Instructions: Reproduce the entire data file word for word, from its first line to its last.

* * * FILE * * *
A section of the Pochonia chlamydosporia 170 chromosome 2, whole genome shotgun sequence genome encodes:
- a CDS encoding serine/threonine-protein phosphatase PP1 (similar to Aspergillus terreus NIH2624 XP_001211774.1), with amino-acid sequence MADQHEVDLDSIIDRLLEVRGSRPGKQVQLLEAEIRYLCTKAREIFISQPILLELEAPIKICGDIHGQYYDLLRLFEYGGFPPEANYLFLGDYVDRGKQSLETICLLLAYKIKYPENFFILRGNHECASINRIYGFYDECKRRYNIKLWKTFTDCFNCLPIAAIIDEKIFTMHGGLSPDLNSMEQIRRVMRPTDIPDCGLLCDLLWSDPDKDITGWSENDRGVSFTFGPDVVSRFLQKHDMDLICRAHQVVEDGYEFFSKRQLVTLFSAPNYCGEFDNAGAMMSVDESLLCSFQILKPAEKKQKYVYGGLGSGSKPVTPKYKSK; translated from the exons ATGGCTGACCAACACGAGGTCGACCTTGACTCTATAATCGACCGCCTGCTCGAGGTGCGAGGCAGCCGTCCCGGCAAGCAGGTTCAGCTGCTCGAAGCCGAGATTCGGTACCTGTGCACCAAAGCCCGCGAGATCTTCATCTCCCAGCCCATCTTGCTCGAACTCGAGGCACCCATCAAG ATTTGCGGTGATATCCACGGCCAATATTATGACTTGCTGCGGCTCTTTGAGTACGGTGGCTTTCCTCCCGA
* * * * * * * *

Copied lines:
A section of the Pochonia chlamydosporia 170 chromosome 2, whole genome shotgun sequence genome encodes:
- a CDS encoding serine/threonine-protein phosphatase PP1 (similar to Aspergillus terreus NIH2624 XP_001211774.1), with amino-acid sequence MADQHEVDLDSIIDRLLEVRGSRPGKQVQLLEAEIRYLCTKAREIFISQPILLELEAPIKICGDIHGQYYDLLRLFEYGGFPPEANYLFLGDYVDRGKQSLETICLLLAYKIKYPENFFILRGNHECASINRIYGFYDECKRRYNIKLWKTFTDCFNCLPIAAIIDEKIFTMHGGLSPDLNSMEQIRRVMRPTDIPDCGLLCDLLWSDPDKDITGWSENDRGVSFTFGPDVVSRFLQKHDMDLICRAHQVVEDGYEFFSKRQLVTLFSAPNYCGEFDNAGAMMSVDESLLCSFQILKPAEKKQKYVYGGLGSGSKPVTPKYKSK; translated from the exons ATGGCTGACCAACACGAGGTCGACCTTGACTCTATAATCGACCGCCTGCTCGAGGTGCGAGGCAGCCGTCCCGGCAAGCAGGTTCAGCTGCTCGAAGCCGAGATTCGGTACCTGTGCACCAAAGCCCGCGAGATCTTCATCTCCCAGCCCATCTTGCTCGAACTCGAGGCACCCATCAAG ATTTGCGGTGATATCCACGGCCAATATTATGACTTGCTGCGGCTCTTTGAGTACGGTGGCTTTCCTCCCGA